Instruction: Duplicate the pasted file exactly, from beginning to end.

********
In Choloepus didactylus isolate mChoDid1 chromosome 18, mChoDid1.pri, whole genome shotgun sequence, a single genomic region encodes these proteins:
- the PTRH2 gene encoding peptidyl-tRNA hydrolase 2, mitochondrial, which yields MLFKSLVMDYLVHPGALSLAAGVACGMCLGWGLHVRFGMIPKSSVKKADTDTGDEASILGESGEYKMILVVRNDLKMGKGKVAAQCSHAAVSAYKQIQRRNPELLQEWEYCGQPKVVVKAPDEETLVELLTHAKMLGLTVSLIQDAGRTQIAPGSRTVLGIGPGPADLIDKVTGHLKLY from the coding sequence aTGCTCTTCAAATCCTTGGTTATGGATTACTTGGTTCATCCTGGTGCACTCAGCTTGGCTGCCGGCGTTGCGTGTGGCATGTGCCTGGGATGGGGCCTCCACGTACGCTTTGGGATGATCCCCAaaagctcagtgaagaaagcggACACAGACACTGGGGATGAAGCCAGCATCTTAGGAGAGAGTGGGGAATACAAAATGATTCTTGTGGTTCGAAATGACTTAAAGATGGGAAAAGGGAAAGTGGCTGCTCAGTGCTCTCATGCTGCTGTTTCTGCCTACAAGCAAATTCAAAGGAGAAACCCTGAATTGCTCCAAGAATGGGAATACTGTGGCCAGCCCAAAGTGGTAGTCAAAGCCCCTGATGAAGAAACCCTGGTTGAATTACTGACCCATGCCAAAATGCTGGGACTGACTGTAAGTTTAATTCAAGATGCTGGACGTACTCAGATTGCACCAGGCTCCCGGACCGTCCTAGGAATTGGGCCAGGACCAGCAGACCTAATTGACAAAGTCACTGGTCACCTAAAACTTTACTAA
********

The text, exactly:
In Choloepus didactylus isolate mChoDid1 chromosome 18, mChoDid1.pri, whole genome shotgun sequence, a single genomic region encodes these proteins:
- the PTRH2 gene encoding peptidyl-tRNA hydrolase 2, mitochondrial, which yields MLFKSLVMDYLVHPGALSLAAGVACGMCLGWGLHVRFGMIPKSSVKKADTDTGDEASILGESGEYKMILVVRNDLKMGKGKVAAQCSHAAVSAYKQIQRRNPELLQEWEYCGQPKVVVKAPDEETLVELLTHAKMLGLTVSLIQDAGRTQIAPGSRTVLGIGPGPADLIDKVTGHLKLY from the coding sequence aTGCTCTTCAAATCCTTGGTTATGGATTACTTGGTTCATCCTGGTGCACTCAGCTTGGCTGCCGGCGTTGCGTGTGGCATGTGCCTGGGATGGGGCCTCCACGTACGCTTTGGGATGATCCCCAaaagctcagtgaagaaagcggACACAGACACTGGGGATGAAGCCAGCATCTTAGGAGAGAGTGGGGAATACAAAATGATTCTTGTGGTTCGAAATGACTTAAAGATGGGAAAAGGGAAAGTGGCTGCTCAGTGCTCTCATGCTGCTGTTTCTGCCTACAAGCAAATTCAAAGGAGAAACCCTGAATTGCTCCAAGAATGGGAATACTGTGGCCAGCCCAAAGTGGTAGTCAAAGCCCCTGATGAAGAAACCCTGGTTGAATTACTGACCCATGCCAAAATGCTGGGACTGACTGTAAGTTTAATTCAAGATGCTGGACGTACTCAGATTGCACCAGGCTCCCGGACCGTCCTAGGAATTGGGCCAGGACCAGCAGACCTAATTGACAAAGTCACTGGTCACCTAAAACTTTACTAA